We investigated beginning secondary science teachers’ understandings of the science and engineering practice of developing and using models. Our study was situated in a scholarship program that served two groups: undergraduate STEM majors interested in teaching, or potential teachers, and graduate students enrolled in a teacher education program to earn their credentials, or preservice teachers. The two groups completed intensive practicum experiences in STEM-focused academies within two public high schools. We conducted a series of interviews with each participant and used grade-level competencies outlined in the Next Generation Science Standards (NGSS) to analyze their understanding of the practice of developing and using models. We found that potential and preservice teachers understood this practice in ways that both aligned and did not align with the NGSS and that their understandings varied across the two groups and the two practicum contexts. In our implications, we recommend that teacher educators recognize and build from the various ways potential and preservice teachers understand this complex practice to improve its implementation in science classrooms. Further, we recommend that a variety of practicum contexts may help beginning teachers develop a greater breadth of understanding about the practice of developing and using models.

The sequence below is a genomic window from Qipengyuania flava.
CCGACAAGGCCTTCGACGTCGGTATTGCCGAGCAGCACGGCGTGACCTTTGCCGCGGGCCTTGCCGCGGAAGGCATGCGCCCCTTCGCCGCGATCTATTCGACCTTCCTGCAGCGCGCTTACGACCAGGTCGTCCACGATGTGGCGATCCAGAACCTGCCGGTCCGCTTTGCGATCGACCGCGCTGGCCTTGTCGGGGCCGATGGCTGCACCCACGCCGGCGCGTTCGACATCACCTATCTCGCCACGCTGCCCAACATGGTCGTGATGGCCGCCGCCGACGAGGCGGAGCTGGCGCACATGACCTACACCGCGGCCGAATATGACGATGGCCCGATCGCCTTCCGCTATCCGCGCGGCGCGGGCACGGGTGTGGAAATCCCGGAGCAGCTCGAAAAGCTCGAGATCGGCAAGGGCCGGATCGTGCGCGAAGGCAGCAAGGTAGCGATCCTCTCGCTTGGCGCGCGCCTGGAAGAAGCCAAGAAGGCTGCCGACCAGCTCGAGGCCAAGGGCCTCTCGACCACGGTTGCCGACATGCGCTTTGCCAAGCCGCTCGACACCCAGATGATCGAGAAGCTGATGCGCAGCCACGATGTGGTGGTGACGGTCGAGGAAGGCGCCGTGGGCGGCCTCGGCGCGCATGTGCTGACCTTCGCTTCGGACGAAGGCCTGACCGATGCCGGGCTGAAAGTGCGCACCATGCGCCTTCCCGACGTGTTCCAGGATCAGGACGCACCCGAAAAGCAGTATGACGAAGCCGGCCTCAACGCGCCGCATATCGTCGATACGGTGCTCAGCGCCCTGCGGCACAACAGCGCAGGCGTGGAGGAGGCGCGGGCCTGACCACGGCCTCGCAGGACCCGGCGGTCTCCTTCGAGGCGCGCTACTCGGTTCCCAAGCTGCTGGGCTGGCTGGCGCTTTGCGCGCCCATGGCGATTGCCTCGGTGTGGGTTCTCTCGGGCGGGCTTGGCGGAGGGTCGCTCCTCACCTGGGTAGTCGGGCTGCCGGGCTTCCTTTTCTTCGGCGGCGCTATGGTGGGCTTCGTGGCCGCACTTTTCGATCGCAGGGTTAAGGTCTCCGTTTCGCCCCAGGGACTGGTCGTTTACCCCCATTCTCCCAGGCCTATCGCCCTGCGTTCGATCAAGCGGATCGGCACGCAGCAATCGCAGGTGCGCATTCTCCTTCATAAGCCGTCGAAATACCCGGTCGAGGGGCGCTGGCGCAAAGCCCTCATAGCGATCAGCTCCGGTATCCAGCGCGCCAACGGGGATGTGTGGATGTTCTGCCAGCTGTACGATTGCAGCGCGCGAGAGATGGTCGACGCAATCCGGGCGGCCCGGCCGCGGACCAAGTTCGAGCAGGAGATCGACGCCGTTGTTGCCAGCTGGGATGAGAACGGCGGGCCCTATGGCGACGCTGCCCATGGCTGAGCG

Stacey L. Carpenter, Ashley Iveland, Sungmin Moon, Alexandria K. Hansen, Danielle B. Harlow, Julie A. Bianchini
Noyce Award Number1240075
High School (preparation to teach), Post-bac-level (initial teacher preparation), Undergraduate-level (initial teacher preparation)
Article - Peer-reviewed Journal
Carpenter, S. L., Iveland, A., Moon, S., Hansen, A. K., Harlow, D. B., & Bianchini, J. A. (2019). Models are a “metaphor in your brain”: How potential and preservice teachers understand the science and engineering practice of modeling. School Science and Mathematics, 119(5), 275-286. doi:10.1111/ssm.12340
Teacher candidate learning—content, Teacher candidate learning—pedagogy